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Trump chose his political brand over his presidency

Analysis: The president is both captor and captive of a brand that has lost its luster for persuadable voters.
President Donald Trump has proved unwilling or unable to change tacks to win re-election.Mandel Ngan / AFP - Getty Images file

WASHINGTON — Less than a month out from Election Day, President Donald Trump is dealing with a hostage crisis of sorts — he is both the captor and the captive of a badly tarnished political brand.

The more it fades, the more he tends to it. The more he tends to it, the more it fades.

The core of that brand is the notion that superhuman instincts and physical capabilities enable him to win at everything all the time. But he has been unable to explain the dissonance between that concept and his inability to effectively stop the coronavirus from crippling the economy and killing 210,000 Americans.

In his own personal battle with the disease, he has tried to project immortal strength while risking the exposure of people around him, including Secret Service members and his own top aides. To critics, it is yet another example of Trump ignoring the public health risks of the pandemic.

He filmed a video outside the Oval Office this week in which he referred to his illness as a "blessing from God" and promoted a drug he says he took as a "cure," even though there is no evidence to support his claim. He tried to exert control over negotiations on a coronavirus relief bill paralyzed by partisan warfare in Washington and the next planned presidential debate by pulling out of both of them. Now, his aides are scrambling to resurrect a potential deal by adding $200 billion to the pot.

That may be a small cost compared to the loss of Republicans' leverage and political messaging as they sought to blame Democrats for refusing to deliver help to the public. They also must contend with questions that arise from Trump bashing members of his own Cabinet, calling for the indictment of President Barack Obama and former Secretary of State Hillary Clinton, and refusing to say whether he has been tested for the coronavirus since returning from the hospital to the White House.

These behaviors would be considered erratic for most presidents; for Trump, they are consistent with his brand. If anything, he has been more "Trump" — the way he refers to himself in interviews — than ever in recent days.

But he is paying a heavy price for that.

Only 35 percent of registered voters see him as honest, according to a Pew Research poll released Friday. That makes it next to impossible for him to serve as his own messenger because the people he needs to persuade do not trust him. Moreover, he trails Democratic challenger Joe Biden by about 10 percentage points — a record deficit for an incumbent at this point in the race.

"He doesn’t have anybody close to him, that loves him enough, that he trusts enough, that can keep him from continuing to destroy himself,” Joe Scarborough, the co-host of "Morning Joe," who served as a Republican in Congress, said on MSNBC on Friday morning.

For nearly four years, Trump has rejected every opportunity to dilute his brand, even a little bit, to widen his coalition. The latest, and perhaps last, chance came when he decided to amplify his message on the coronavirus after being hospitalized with the disease. His insistence that it mostly just takes resolve to defeat the virus is a large part of why, more than seven months into a national crisis that has killed 210,000 Americans and left millions without work, most voters say he has mishandled the federal response.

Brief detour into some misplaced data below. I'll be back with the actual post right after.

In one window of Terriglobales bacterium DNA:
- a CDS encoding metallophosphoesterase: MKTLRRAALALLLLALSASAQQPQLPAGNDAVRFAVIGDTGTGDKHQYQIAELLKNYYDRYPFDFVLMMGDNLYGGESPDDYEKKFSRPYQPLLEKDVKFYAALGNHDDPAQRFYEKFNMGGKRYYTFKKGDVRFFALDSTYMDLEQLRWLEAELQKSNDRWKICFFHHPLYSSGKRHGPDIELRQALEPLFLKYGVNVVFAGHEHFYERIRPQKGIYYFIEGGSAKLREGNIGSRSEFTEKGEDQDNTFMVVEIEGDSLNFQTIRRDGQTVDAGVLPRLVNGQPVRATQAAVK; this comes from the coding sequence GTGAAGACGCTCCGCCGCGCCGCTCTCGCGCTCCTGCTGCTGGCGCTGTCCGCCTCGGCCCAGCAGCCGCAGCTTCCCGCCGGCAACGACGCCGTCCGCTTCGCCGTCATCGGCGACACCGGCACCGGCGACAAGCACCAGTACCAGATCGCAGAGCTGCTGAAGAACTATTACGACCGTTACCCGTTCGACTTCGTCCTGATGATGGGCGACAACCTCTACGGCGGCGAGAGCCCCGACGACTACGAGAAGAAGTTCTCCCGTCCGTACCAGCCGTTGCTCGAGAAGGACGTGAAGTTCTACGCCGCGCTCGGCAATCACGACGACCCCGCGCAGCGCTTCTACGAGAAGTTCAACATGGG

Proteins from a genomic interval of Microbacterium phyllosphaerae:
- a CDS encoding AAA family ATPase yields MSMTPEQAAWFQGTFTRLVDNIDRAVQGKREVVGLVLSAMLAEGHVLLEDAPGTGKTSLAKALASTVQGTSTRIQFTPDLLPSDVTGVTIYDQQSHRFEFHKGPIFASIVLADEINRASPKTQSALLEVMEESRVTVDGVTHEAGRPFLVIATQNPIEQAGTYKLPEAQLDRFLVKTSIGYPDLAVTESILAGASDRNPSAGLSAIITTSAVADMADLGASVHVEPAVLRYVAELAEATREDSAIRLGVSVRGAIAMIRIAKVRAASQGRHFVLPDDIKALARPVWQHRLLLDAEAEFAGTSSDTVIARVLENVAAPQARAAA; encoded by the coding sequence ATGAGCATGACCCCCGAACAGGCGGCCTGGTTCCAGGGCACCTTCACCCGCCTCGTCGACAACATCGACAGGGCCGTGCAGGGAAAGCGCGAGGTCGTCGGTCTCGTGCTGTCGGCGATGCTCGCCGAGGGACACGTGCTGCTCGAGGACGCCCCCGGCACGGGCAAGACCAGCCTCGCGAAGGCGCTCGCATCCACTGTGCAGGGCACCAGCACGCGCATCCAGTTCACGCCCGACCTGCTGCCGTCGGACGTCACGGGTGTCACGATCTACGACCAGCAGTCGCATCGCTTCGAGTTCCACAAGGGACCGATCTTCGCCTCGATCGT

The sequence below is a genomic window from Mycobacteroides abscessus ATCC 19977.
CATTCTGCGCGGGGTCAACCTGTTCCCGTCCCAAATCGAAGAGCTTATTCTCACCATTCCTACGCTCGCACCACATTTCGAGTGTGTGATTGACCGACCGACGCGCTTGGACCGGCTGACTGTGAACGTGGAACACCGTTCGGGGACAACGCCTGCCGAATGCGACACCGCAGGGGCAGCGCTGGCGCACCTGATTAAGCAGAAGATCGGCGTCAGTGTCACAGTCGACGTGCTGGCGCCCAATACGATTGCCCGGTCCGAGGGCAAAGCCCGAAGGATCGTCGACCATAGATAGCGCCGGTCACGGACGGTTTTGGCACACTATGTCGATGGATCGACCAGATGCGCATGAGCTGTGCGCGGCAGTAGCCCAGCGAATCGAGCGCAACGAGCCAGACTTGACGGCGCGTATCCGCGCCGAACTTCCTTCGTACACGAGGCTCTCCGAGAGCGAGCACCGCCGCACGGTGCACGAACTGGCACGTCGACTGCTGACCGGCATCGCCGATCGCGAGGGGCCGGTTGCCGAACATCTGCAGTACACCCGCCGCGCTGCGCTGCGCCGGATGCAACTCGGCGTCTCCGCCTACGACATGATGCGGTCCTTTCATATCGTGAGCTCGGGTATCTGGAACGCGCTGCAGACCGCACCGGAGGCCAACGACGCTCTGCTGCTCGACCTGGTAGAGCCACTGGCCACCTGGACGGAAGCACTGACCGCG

Trump's repetition of behavior guarantees the same result — diminishing returns — whether he is simply unwilling to change course, or fundamentally incapable of doing so. He has shown such fidelity to his brand and his base for so long that a departure on the eve of the election would look craven.

He is caught in his own trap. And his predictability makes it easy for his adversaries to pin him there.

For example, House Speaker Nancy Pelosi, D-California, only needed to mention the 25th Amendment, which provides for the temporary or permanent removal of a president who is incapable of discharging his duties, to put Trump and his surrogates in the position of publicly arguing over his fitness for office.

"That’s an absurd proposition from Nancy Pelosi," White House press secretary Kayleigh McEnany said on "Fox and Friends" on Friday morning. "The only one who needs to be looking at the 25th Amendment is Nancy Pelosi herself."

The 25th Amendment to the Constitution does not provide for the removal of members of Congress. More important, Trump's capacity to carry out his duties is not the turf he wants to fight on as he asks voters to give him another four years in the job. And every minute spent battling Pelosi, who is not running for president, is one that could have been used to promote his own performance or attack Biden's agenda.

He should be deeply worried about his standing in the polls.

The only time a challenger led by as much as Biden does at this point in a presidential campaign was in 1992, when Bill Clinton defeated George H.W. Bush, according to Gallup poll archives that date back to 1936. Incumbent Jimmy Carter led challenger Ronald Reagan until the last days of the campaign before losing in 1980, and Gerald Ford was closer to Carter before losing in 1976.

Still, Trump has proved unwilling or unable to change tacks to win re-election.

He is on course to keep his brand — and lose his presidency.